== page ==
On paper, The Social Experiment‘s Surf is one big wank-fest with a bunch of high-profile guests coming together for a somewhat challenging jazz-hip-hop fusion record, but in practice its intentions are pure and its output is joyous, thoughtful and finessed.
It’s an understatement to say that this whole The Social Experiment project has been a little confusing. While everybody was waiting for Chance The Rapper to capitalise on his hype with a huge solo record, he decided rather to take the back seat and hand the spotlight to trumpet player Donnie Trumpet and include himself within The Social Experiment group. Then, Chance said the album would drop in a week – that was almost a month ago. And now, it’s finally dropped on iTunes as a free release.
The tactic of releasing it for free on iTunes feels far removed from U2’s strategy. Surf has not been forced upon anybody, but it probably should be because it’s one of the year’s most effortlessly positive, feel-good records. The music is obviously the main reason for that but it’s the communal, unpretentious vibe of it that makes it so easy to sink into and enjoy.
Surf features credits of almost 100 musicians from Eryka Badu to Jeremih, from B.O.B. to Big Sean but never does it feel like their names have been used to further the project’s commercial appeal. iTunes lists none of the guests on the site’s tracklist and even when they do appear, it’s not immediately recognisable. Janelle Monáe’s feature consists of a few vocal coos that add to the track but don’t make her the star. If there is a star of this record it’s Donnie Trumpet, but for the most it’s a team effort.
It’s important to note this before talking about the music because the communal efforts of The Social Experiment’s friends and heroes is a huge part of the record’s disposition. Nearly every song on the record sounds like it’s been recorded in a room full of like-minded people. On Slip Slide, Busta Rhymes’ flow is the most natural it’s been in a long time as he reels off a jovial verse over howling trumpets. Beyoncé’s new favourite rapper, D.R.A.M. appears on Caretaker but instead of using his big break to play the frontman, he lulls into a hazy melody.
Chance The Rapper plays narrator for most of the record, delivering verses that are part-narration, part-rap, part-poetry. He helps make the juxtaposition between jazz and hip-hop seamless as he retains his Chicago flow but also adopts a jazz-fused delicateness. He goes from being the main event to a subtle contributor. He delivers a stunning, train-of-thought verse on Rememory, so great that the instruments need not contribute to the melody as Chance directs it without assistance. In stark contrast, on Windows he simply scats in the background.
He does a great job of being a prevalent voice without taking over as the main event. “I don’t wanna be cool, I just wanna be me,” he sing-raps on Wanna Be Cool – a feel-good rebellion track complete with ‘80s drums. It’s the truest lyric of the record. Surf is not a trendy record. It may feature on-trend rapper like Quavos, BJ the Chicago Kid, Kid Louie but they’re not there rapping over Hit-Boy or Mike Will Made It beats, headed straight to urban radio, they’re rapping over sparse, delicate instrumentals that are at times bare-boned.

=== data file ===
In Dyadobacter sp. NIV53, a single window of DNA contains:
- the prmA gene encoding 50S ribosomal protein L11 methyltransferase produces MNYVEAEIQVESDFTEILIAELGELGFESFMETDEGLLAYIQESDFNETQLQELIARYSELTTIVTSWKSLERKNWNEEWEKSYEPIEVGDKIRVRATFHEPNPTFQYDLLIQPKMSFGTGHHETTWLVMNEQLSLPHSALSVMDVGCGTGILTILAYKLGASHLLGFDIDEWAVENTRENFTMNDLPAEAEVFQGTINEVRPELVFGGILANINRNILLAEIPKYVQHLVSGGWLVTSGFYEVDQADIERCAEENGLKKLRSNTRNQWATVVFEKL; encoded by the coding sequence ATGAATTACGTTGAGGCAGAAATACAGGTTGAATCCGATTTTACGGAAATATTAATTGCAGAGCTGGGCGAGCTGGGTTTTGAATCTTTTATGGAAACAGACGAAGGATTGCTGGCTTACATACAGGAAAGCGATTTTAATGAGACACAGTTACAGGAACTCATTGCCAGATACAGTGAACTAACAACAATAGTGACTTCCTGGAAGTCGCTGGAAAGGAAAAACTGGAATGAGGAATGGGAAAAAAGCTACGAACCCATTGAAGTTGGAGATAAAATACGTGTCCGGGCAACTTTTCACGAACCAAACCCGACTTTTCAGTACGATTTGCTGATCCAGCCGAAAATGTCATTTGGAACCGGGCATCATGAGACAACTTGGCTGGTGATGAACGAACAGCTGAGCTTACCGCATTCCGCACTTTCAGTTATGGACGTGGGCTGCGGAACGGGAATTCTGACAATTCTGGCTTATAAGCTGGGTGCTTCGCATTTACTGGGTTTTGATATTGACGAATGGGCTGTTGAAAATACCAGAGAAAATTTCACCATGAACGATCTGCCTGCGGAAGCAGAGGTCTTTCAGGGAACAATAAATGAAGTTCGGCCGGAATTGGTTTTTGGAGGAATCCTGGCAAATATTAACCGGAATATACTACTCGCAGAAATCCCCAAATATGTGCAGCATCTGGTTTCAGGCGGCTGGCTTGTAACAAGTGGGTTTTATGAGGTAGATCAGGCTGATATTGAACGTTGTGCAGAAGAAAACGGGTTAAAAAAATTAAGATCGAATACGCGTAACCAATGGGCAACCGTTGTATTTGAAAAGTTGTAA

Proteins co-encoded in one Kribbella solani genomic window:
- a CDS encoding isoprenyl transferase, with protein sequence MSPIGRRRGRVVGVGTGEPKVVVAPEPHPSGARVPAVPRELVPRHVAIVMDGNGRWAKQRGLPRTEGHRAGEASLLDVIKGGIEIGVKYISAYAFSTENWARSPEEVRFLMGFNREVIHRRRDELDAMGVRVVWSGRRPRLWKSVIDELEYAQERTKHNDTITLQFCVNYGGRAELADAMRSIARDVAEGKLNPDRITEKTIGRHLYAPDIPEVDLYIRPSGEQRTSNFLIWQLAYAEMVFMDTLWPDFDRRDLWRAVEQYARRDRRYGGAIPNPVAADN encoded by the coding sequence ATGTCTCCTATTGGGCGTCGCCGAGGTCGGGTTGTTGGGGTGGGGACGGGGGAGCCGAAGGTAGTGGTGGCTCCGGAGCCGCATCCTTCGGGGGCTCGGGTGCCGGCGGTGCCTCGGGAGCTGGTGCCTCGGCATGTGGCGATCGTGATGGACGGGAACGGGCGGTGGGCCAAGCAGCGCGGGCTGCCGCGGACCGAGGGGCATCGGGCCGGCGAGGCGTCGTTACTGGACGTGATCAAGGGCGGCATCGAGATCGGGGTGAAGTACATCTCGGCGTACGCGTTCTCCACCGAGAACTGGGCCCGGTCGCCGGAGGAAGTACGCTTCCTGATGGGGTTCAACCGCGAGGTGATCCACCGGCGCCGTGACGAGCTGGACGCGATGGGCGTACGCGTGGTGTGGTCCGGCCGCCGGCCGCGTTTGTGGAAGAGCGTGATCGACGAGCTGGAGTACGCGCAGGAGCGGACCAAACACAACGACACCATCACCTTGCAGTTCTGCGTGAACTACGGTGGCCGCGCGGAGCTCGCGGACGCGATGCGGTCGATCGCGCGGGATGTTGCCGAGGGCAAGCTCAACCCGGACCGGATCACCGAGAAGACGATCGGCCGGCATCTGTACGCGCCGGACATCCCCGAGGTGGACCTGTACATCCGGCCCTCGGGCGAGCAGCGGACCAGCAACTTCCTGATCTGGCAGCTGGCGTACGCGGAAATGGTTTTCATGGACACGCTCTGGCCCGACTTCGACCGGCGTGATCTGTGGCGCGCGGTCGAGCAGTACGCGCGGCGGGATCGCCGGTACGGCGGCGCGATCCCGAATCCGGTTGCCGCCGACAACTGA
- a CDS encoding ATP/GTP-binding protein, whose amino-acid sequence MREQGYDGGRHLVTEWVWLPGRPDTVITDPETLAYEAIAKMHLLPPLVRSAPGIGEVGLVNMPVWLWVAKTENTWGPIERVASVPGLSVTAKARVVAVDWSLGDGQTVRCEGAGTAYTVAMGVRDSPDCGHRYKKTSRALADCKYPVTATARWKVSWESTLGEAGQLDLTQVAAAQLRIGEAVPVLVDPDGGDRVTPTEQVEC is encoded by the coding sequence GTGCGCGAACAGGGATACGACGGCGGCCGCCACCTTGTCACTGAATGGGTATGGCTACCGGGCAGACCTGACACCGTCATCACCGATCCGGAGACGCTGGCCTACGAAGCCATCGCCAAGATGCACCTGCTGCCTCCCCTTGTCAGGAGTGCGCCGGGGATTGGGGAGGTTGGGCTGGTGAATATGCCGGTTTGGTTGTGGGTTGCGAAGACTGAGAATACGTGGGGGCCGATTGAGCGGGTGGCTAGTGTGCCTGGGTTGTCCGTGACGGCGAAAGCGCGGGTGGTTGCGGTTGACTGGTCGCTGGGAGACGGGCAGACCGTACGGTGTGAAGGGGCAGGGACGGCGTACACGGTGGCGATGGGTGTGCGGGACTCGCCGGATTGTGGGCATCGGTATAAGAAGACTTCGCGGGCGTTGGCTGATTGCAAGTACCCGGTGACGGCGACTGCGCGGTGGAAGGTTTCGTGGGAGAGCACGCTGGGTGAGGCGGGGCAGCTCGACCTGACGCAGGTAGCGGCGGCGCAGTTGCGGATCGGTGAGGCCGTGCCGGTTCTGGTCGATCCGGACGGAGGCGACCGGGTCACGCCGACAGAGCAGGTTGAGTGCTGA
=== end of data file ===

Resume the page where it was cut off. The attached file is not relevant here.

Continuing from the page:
That’s not to say the record is a lone-wolf among the spectrum of releases this year. Kendrick Lamar’s To Pimp A Butterfly was full of jazz infusions and saxophonist Kasami Washington’s The Epic has people of all musical tastes salivating. Surf, perhaps, sits in between those two records.
It would be remiss to review the record and not mention the brass-work. Donnie Trumpet, known to his mother as Nico Segal, does an expert job over the whole LP of creating an atmosphere where the trumpet is the climax. It’s the thread that ties together all the genre-skipping. On Go it’s sexy over a Nile Rodgers-esque instrumental and on Sunday Candy it orchestrates the marching band feel. The trumpet’s voice is as memorable as Chance’s and is the thing that continuously brings a big fat smile to the listener.
You could pull apart the intricacies of this record for days. You could go deep into how the trumpet on Windows literally sounds like wind rustling in a curtain or how Quavo of Migos fame’s verse is the most hip-hop moment on the record and yet it still manages to pull him out of his comfort zone while feeling comfortable, but the small brush strokes don’t seem to matter when the big picture is so great.
Surf is a record made with friends who also brought their friends. Everyone on this record, from The Social Experiment to the guests, have put their best foot forward and still managed to blend into one tightly-bound collection.
The album has its standouts. Miracle is a poetic opener and Windows is sparse beauty but there’s no emotional benefit in picking and dropping singular tracks. The giddy feeling that comes of moving from a howling trumpet into the unapologetic joy of Sunday Candy at the end of the album just doesn’t happen if you haven’t already sat through 14 tracks.
Whether or not more hip-hop will follow in the direction of Surf is yet to be seen but regardless it’s an important record it shows how effective selflessness can be in music.
On Wanna Be Cool, Californian artist drops the line, “So why don’t you just be the you that you know you are/You know, when nobody else is there?’ And that captures the very essence of what’s happening on Surf.